Senate Majority Leader Mitch McConnell and then-Vice President Joe Biden, at McConnell’s swearing-in on January 6, 2015. | Samuel Corum/Anadolu Agency/Getty Images
Biden wants bipartisanship and a bold stimulus bill. He might not be able to get both.
President Joe Biden wants to work with congressional Republicans. He also wants to pass a $1.9 trillion Covid-19 relief package. He might have to choose between the two.
Senate Republicans have made clear they don’t support the proposal Biden rolled out last week, which included $1,400 stimulus checks to people making less than $75,000 annually (or a couple earning less than $150,000 annually), $400-per-week supplemental unemployment insurance through September, hundreds of millions for sped-up vaccine deployment and to reopen schools, and a $15 minimum wage.
Republicans are open to a more targeted (read: smaller) relief bill. They are eager to funnel money toward Covid-19 vaccine distribution and there is some support for a more targeted version of stimulus checks, but that’s about as far as they’ll go. Many also say they want to ensure the $900 billion Covid-19 relief package Congress already passed in December is spent before they appropriate more money.
“The size of the package is a big question,” moderate Republican Sen. Susan Collins (ME) recently told reporters. She said the “package should focus solely on the persistent pandemic. It should not be used as a vehicle for a wish list that certain Democrats have,” an overt reference to the minimum wage hike.
Collins represents a handful of GOP senators who might be more likely to strike a deal with Biden’s administration. She’s part of a bipartisan group of senators with a direct line of communication to the White House. Their ranks have grown, but the group still includes just eight Republicans — two shy of the number needed to advance any bill past the Senate filibuster. And the early skepticism of even moderate Republicans is making Democrats urge Biden not to take too long before considering other options to pass Covid-19 relief.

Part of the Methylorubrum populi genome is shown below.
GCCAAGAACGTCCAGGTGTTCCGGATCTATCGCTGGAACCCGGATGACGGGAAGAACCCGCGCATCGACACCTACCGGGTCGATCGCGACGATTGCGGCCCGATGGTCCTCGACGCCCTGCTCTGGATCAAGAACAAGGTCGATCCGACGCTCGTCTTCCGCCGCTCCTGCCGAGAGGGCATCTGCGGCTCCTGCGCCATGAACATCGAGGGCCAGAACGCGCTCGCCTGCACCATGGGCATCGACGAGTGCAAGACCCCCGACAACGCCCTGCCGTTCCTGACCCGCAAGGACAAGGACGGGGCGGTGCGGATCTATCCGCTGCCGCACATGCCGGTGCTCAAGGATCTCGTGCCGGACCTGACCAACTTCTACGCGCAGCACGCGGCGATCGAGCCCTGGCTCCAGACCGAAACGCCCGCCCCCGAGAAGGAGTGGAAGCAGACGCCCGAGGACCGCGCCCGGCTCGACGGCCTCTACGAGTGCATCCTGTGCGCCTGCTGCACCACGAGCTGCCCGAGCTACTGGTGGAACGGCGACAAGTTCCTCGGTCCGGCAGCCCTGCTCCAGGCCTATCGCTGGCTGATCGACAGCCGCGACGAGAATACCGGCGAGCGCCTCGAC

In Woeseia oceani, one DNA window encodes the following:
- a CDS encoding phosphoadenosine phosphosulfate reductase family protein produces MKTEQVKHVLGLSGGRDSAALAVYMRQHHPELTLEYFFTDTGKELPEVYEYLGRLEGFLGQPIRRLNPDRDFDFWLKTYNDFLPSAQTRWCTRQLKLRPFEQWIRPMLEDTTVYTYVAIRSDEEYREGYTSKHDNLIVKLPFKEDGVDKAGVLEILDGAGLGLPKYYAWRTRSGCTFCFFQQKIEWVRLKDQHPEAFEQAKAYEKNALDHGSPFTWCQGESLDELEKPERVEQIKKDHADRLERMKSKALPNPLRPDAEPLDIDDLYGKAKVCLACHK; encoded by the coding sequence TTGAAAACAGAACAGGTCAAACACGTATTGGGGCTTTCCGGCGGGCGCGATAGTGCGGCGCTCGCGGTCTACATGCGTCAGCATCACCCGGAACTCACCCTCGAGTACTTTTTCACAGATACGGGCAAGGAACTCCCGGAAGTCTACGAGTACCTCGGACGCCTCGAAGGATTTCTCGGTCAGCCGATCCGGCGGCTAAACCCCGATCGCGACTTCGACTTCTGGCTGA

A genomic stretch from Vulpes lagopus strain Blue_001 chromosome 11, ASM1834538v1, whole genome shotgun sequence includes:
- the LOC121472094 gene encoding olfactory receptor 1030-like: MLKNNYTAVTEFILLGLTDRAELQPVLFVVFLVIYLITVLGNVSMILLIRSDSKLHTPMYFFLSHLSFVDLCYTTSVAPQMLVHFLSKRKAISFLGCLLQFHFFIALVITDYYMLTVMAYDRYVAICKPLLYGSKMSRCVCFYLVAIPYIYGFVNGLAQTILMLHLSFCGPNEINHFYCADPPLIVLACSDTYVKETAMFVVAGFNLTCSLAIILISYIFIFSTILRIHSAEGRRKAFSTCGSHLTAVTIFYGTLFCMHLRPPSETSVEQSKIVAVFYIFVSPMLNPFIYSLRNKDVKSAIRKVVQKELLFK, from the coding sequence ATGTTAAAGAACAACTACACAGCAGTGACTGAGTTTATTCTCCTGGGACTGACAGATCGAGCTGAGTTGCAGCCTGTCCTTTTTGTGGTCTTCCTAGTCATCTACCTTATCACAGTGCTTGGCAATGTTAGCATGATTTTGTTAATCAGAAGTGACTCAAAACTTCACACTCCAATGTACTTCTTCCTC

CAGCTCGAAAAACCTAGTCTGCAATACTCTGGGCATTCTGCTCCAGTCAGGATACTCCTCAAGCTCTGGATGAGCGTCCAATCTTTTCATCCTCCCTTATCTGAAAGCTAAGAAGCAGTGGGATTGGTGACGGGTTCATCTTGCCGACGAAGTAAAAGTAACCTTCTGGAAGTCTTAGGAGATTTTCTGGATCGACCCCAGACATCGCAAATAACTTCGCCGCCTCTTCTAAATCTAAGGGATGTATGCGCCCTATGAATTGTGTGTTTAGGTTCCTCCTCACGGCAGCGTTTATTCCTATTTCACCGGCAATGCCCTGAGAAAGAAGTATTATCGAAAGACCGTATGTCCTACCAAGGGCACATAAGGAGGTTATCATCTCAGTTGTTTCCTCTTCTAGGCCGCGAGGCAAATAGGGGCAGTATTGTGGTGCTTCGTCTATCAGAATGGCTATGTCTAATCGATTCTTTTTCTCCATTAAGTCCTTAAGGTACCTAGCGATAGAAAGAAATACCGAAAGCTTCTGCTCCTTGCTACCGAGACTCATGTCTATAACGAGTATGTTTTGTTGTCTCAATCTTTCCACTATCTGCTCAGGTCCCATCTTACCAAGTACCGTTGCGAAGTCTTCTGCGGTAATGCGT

“Our preference is to make this important work bipartisan, to include input, ideas, and revisions from our Republican colleagues,” Senate Majority Leader Chuck Schumer (D-NY) said on Thursday. “But if our Republican colleagues decide to oppose this urgent and necessary legislation, we will have to move forward without them.”
The White House has insisted that hammering out a bipartisan deal is its first priority, and Biden’s senior staff are busy reaching out to lawmakers. But behind the scenes, House and Senate Democrats are preparing budget reconciliation bills to pass Covid-19 relief — a sign they’re not willing to wait too long before moving ahead without Republicans.
“Tell me the Republicans we have on board right now,” said an incredulous Vermont Sen. Bernie Sanders, who now chairs the Senate Budget Committee and has purview over reconciliation. “I’ve not heard one Republican.”
The clock is ticking for Biden to strike a bipartisan deal, and some Democrats are already growing impatient. Schumer said the Senate would move ahead with a Covid-19 relief bill “as soon as next week.”